Governor's liaison supports a 'Spanish Town' Hispanics press for area in Upper Fells Point

November 29, 1995|By Joe Mathews | Joe Mathews,SUN STAFF

The governor's newly appointed liaison to the Hispanic community yesterday promised to back an attempt by Hispanic business owners to create a specially designated "Spanish Town" in Upper Fells Point.

Luis Ortega, who chairs Gov. Parris N. Glendening's Commission on Hispanic Affairs, said he will work "strongly" for the designation.

"It's necessary. It would give a tremendous support for the businesses there," he said during an interview in his Saratoga Street office. "I am offering my support to them. I think I can steer the members of the commission to support it."

Hispanic community leaders said the endorsement from Mr. Ortega, who took office Nov. 6, gives important backing to an idea that has lost momentum in recent months. Business owners believe the creation of a "Spanish Town" could attract attention and customers to their restaurants and shops, many of which are struggling financially and have had trouble borrowing money.

East Baltimore Latinos have been discussing the creation of a Spanish Town for years, with many different visions of how large the area covered by the designation should be. Whatever its boundaries, the proposed "town" likely would center on the Hispanic-owned businesses in the 200 block of S. Broadway and the 1700 block of Eastern Ave.

Haydee Rodriguez, the mayor's liaison to the Hispanic community, said the idea was proposed to Mr. Schmoke last LTC spring. At that time, the mayor said he would support the special designation if it could be shown that "there is substantial support in the community," Ms. Rodriguez said.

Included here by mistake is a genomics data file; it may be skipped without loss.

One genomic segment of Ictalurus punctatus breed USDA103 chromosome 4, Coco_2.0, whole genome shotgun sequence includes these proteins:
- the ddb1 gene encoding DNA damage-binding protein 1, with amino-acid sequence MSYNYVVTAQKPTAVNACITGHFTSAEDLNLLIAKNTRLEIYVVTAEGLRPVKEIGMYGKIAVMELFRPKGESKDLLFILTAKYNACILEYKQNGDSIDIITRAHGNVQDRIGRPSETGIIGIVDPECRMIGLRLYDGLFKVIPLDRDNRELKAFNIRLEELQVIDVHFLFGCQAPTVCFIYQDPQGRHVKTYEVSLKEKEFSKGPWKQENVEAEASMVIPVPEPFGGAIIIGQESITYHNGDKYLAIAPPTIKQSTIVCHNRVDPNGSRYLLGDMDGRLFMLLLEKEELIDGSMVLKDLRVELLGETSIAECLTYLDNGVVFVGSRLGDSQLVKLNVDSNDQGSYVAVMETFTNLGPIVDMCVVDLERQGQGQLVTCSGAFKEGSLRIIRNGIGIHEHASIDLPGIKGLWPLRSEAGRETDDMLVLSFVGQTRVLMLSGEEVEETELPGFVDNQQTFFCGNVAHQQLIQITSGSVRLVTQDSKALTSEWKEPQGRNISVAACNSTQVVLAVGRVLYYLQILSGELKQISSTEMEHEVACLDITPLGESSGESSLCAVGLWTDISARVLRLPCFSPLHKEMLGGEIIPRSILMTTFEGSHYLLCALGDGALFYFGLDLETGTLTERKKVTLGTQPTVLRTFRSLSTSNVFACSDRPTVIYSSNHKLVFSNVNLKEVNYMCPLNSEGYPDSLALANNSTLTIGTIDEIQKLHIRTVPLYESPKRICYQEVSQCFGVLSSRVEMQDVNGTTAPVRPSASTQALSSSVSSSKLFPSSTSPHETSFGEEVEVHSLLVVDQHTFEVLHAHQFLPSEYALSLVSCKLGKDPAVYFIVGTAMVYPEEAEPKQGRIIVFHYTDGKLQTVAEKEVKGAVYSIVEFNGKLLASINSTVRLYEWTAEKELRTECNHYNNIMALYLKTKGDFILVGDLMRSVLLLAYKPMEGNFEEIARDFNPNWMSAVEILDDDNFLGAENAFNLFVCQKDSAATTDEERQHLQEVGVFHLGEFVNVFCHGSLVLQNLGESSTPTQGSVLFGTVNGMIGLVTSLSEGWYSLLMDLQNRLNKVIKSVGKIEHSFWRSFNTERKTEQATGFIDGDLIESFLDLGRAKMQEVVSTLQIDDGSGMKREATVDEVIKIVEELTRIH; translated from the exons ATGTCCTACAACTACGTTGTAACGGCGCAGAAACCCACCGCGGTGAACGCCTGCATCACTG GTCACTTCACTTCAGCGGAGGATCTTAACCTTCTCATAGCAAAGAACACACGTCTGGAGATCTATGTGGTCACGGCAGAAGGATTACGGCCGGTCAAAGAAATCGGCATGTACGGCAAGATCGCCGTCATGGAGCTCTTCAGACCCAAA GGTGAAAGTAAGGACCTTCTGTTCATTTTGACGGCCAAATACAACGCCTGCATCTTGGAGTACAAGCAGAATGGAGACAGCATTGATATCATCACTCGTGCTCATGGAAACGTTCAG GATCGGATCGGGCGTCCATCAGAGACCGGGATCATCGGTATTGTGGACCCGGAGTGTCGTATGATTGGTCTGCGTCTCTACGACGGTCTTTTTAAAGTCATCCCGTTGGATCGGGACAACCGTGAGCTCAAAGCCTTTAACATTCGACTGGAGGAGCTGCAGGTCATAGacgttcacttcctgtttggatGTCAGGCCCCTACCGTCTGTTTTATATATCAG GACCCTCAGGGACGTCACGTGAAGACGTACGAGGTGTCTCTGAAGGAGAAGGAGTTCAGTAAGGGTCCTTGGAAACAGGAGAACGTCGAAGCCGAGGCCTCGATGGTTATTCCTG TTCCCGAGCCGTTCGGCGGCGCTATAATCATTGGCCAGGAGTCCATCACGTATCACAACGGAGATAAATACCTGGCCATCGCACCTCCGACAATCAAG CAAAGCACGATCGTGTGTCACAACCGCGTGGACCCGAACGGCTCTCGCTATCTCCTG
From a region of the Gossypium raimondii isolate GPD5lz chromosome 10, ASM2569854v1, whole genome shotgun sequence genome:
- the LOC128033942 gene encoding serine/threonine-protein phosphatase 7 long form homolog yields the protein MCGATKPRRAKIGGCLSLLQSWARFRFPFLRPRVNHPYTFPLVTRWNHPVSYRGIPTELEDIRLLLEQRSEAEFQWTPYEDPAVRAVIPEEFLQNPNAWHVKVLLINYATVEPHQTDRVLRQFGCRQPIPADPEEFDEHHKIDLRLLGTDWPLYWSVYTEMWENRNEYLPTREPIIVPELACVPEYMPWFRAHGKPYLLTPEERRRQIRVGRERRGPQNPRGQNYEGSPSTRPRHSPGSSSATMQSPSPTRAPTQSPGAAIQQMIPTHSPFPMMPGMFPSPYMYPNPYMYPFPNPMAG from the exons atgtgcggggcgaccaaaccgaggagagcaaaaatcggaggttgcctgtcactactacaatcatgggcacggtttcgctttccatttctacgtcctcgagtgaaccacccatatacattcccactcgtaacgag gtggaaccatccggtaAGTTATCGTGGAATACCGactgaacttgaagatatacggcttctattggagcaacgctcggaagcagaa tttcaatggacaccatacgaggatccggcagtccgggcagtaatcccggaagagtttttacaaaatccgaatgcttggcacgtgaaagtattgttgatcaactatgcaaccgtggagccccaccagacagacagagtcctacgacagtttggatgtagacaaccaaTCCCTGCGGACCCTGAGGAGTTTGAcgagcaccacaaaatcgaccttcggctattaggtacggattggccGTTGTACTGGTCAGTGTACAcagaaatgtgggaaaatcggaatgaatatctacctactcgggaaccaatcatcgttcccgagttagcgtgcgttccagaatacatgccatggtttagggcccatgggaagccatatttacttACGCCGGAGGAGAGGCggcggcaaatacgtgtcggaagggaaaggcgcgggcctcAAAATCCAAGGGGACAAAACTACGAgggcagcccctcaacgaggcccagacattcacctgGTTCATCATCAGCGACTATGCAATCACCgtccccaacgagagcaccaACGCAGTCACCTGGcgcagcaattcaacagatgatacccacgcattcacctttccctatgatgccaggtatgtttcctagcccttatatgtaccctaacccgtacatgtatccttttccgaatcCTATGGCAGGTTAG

But since then, city officials and the Hispanic community have had little discussion on the proposal, business owners complain.

Mr. Ortega's predecessor, Jose Ruiz, was active in Baltimore's Hispanic community, but business owners say his long-running feud with Ms. Rodriguez often made it difficult to accomplish community goals. Still, many Hispanic entrepreneurs remain loyal to the energetic Mr. Ruiz and are protesting his October firing.

Even Mr. Ruiz's supporters acknowledge that they may benefit from Mr. Ortega, a 64-year-old Montgomery County architect. He appears to have a good relationship with Ms. Rodriguez, who is a member of the commission he heads.

"When people don't get along well, it's hard to do something like this in the community," said Heber Portillo, owner of Restaurant El Salvador in the 200 block of S. Broadway. "Mr. Ortega could be very important to having Spanish Town."

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